One Sunday evening in the autumn of 1888 Vincent van Gogh and Paul Gauguin went for a walk. They headed out of Arles into the countryside and when they looked back towards town they saw a sunset so splendid that each was inspired to paint a masterpiece. One of these, Gauguin’s painting bearing the timely title ‘Human Misery’, is among the star exhibits in a new exhibition at the Royal Academy.
All the works in this show come from a delightful small museum in the northern suburbs of Copenhagen, housed in the early 20th-century mansion from which it takes its name, Ordrupgaard. This was the dwelling of Wilhelm Hansen (1868–1936), a mover-and-shaker in the Danish life insurance business and an avid collector of what was then modern art.
The title Gauguin and the Impressionists notwithstanding, this show is a mixed bag of 19th-century French paintings, which are by no means all impressionist. Of course, it’s easy to understand why the RA emphasised that aspect of the exhibition. Impressionism is notoriously attractive to the public, and correspondingly can seem excessively easy on the eye — ‘chocolate box’ — to sophisticates. But that appearance is misleading. To contemporaries, not only would the brushwork of their pictures have seemed outrageously loose, but many of the subjects would have seemed abrasively utilitarian. Pissarro’s street scenes from the 1890s are typical in representing crowds and traffic in what were then thoroughly unpicturesque new shopping districts of Paris.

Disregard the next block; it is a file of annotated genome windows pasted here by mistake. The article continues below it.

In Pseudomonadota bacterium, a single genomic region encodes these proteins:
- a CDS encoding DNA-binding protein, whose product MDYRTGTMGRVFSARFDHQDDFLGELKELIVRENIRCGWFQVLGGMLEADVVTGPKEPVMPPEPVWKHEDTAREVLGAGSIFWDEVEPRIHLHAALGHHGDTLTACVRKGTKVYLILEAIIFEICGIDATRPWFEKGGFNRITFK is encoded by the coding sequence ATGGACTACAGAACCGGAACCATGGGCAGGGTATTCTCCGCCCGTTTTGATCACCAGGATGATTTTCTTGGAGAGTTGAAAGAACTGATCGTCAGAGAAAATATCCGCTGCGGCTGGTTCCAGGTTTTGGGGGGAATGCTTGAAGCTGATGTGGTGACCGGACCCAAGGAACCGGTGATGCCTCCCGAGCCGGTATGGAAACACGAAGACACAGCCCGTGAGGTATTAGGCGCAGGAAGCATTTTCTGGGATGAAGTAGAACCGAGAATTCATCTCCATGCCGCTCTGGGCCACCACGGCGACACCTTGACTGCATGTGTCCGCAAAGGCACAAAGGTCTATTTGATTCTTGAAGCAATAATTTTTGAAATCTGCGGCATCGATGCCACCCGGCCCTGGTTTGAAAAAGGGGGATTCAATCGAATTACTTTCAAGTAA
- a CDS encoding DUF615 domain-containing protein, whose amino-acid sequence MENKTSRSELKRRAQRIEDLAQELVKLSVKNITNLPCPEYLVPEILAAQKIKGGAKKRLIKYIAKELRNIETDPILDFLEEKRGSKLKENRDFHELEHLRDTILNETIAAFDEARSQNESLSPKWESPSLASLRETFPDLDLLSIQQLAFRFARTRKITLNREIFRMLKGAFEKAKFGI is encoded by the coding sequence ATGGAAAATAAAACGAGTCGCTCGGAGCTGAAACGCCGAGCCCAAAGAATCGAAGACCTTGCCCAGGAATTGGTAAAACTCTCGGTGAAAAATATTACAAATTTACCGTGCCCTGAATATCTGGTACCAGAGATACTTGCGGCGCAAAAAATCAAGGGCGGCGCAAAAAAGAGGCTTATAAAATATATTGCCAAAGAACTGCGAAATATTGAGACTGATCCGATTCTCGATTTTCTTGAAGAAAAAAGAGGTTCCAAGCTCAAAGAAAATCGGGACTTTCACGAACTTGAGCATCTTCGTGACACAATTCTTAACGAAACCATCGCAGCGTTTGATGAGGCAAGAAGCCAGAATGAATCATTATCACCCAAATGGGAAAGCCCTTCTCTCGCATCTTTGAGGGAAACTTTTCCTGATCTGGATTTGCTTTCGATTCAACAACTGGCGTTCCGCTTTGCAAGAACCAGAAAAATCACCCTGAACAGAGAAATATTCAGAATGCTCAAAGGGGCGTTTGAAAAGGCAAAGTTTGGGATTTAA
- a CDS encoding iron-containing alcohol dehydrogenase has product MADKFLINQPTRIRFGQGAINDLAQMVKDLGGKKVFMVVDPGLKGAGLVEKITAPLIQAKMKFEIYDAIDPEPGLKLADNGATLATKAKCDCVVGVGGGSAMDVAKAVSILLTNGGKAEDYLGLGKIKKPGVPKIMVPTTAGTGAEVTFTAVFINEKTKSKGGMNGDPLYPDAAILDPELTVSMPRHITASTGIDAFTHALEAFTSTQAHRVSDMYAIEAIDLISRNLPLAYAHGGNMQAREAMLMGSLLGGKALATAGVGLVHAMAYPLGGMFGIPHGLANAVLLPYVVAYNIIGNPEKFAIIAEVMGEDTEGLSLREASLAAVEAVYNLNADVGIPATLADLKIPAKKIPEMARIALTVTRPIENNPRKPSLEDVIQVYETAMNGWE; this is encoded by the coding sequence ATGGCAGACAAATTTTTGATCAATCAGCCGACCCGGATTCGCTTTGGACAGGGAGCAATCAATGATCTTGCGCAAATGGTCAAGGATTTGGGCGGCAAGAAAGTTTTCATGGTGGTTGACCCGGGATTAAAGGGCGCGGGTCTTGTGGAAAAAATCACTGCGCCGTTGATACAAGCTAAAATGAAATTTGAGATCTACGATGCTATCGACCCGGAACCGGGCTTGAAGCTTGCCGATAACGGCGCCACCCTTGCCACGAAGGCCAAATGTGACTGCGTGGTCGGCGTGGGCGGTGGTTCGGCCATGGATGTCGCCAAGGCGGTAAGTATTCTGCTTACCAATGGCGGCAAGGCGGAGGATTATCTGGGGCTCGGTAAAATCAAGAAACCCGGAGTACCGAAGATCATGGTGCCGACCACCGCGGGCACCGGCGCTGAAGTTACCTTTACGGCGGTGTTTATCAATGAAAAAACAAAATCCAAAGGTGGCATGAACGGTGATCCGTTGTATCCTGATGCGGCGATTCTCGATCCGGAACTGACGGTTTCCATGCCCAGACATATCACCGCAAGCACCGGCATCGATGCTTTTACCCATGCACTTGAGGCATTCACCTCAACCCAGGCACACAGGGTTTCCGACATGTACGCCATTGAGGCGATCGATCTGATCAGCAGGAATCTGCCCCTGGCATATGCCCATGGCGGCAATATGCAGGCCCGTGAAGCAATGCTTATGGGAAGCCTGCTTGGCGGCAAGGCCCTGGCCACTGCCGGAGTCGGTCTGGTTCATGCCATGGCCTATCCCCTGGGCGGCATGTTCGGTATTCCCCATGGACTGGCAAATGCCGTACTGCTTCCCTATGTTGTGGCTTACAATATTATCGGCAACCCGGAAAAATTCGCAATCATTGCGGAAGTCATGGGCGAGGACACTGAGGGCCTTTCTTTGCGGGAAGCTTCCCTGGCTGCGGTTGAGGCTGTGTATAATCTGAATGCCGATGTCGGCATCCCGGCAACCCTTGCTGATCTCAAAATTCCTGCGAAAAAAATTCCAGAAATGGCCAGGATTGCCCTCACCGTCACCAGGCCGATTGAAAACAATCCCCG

In a way, pictures such as these succeeded all too well. Monet’s ‘Waterloo Bridge, Overcast’ (1903) is a perfect case in point. This depicts a heavily polluted Thames on a day so gloomy that the lighted buses are glowing like coals. Most of those trudging over that bridge would have thought the scene dreary, if they noticed it at all.